The process of implementing this decision should start with the formation of a team to establish the logistics and carry out project management in order to ensure that the project runs successfully. The implementation team should then gather all resources necessary for the implementation process (Neelankavil, 2007). A landing page should then be creating for testing. Houston should also prepare a video to demonstrate the services offered for SMBs through the new version. The demo should then be made available in websites which are easily accessible by Small and Medium-sized Businesses. The next step is for Houston to receive all feedbacks concerning the test version and make appropriate improvements to make sure that the product is in line with the needs of customers. Once the product is found to be effective in the market, it is launched and made available through the freemium strategy whereby customers enjoy a small amount of free storage space and paid customers pay for large amount of data.

  1. Risks Facing Dropbox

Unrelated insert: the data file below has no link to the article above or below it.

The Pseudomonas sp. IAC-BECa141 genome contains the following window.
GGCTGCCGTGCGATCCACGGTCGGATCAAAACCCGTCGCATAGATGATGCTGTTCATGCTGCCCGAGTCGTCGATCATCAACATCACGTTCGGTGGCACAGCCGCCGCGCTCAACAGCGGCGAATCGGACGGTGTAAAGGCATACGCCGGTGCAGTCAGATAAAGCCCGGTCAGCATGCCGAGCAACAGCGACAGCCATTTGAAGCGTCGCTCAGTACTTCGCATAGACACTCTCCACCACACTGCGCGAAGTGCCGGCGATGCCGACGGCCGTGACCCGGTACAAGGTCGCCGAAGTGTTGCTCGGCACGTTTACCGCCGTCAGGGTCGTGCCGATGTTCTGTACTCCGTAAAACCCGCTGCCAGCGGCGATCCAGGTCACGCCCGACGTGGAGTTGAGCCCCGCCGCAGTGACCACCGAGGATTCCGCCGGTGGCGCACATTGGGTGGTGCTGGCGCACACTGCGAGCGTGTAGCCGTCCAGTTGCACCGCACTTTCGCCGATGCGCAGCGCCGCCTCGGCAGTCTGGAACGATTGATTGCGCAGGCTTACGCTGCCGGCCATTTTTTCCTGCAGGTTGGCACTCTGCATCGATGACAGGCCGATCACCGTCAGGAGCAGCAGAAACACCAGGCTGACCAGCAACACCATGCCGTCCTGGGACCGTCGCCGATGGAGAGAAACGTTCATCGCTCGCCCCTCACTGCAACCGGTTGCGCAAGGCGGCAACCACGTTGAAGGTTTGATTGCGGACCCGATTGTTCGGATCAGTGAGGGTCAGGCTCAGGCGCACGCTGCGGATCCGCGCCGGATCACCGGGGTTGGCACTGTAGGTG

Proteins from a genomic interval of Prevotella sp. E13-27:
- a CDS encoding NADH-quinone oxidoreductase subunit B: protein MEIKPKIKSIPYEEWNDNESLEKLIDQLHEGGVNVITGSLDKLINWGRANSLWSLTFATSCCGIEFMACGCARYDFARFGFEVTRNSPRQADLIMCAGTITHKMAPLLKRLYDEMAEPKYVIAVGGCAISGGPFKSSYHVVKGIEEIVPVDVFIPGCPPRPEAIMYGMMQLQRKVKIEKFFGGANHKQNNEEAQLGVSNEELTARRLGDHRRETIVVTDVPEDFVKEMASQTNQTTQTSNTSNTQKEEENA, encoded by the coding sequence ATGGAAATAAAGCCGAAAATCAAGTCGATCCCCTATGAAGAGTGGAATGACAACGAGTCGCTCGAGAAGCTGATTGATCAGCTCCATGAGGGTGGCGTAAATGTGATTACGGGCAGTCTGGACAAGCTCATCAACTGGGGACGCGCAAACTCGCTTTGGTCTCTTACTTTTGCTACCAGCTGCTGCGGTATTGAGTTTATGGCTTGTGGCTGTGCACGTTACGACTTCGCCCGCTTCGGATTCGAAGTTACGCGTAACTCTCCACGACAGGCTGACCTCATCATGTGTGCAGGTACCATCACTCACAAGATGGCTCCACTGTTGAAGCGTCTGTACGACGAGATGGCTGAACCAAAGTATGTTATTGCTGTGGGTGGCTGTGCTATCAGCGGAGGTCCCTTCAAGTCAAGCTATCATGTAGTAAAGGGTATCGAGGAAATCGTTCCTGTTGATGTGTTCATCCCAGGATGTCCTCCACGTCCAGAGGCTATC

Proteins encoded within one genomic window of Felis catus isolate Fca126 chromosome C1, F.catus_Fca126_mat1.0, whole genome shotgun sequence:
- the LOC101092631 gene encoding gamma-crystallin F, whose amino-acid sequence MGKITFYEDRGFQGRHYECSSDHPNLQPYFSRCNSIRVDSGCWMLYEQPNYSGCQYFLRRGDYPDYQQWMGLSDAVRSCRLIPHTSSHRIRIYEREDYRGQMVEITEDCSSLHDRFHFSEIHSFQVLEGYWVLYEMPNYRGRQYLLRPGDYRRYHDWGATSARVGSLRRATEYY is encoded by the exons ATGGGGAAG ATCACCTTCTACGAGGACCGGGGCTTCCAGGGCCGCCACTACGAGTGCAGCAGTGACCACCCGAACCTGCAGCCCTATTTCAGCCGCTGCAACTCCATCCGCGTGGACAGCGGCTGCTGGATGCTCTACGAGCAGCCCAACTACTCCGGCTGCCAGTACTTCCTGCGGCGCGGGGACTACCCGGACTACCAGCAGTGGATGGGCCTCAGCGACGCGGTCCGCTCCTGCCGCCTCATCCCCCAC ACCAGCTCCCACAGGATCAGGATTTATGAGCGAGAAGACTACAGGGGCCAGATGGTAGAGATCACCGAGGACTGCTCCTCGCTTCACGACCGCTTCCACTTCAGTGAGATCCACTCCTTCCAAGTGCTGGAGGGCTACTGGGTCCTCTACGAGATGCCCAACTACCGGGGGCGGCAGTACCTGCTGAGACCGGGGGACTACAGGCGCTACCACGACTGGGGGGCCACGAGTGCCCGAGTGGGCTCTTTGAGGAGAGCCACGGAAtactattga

Like any other business, Dropbox is faced with several risks in its business. In regards to the new version, the risks are even more because starting a new project involves higher risks than carrying on with an existing project. One of the risks faced by the company is financial risk. Given the fact that the freemium strategy involves customers who pay and those who don’t pay, the company is bound to suffer financially if the paying customers reduce and the free users increase. Any business requires funds in order to operate successfully, grow and compete fairly against rivals in the market. With the costs of acquiring customers being inevitable, revenue should be earned in order to cover such costs and enhance profitability (Kew and Stredwick, 2005).  However, if the customers are not willing to pay and only enjoy the free accounts, then the company will not earn enough funds to finance their operations. The new version also requires a lot of funds to start. In order to achieve this, the company can borrow funds or use its revenue from the existing business. If the new business then fails, the company will lose the money it gathered for the project. This may lead to the collapse of the business.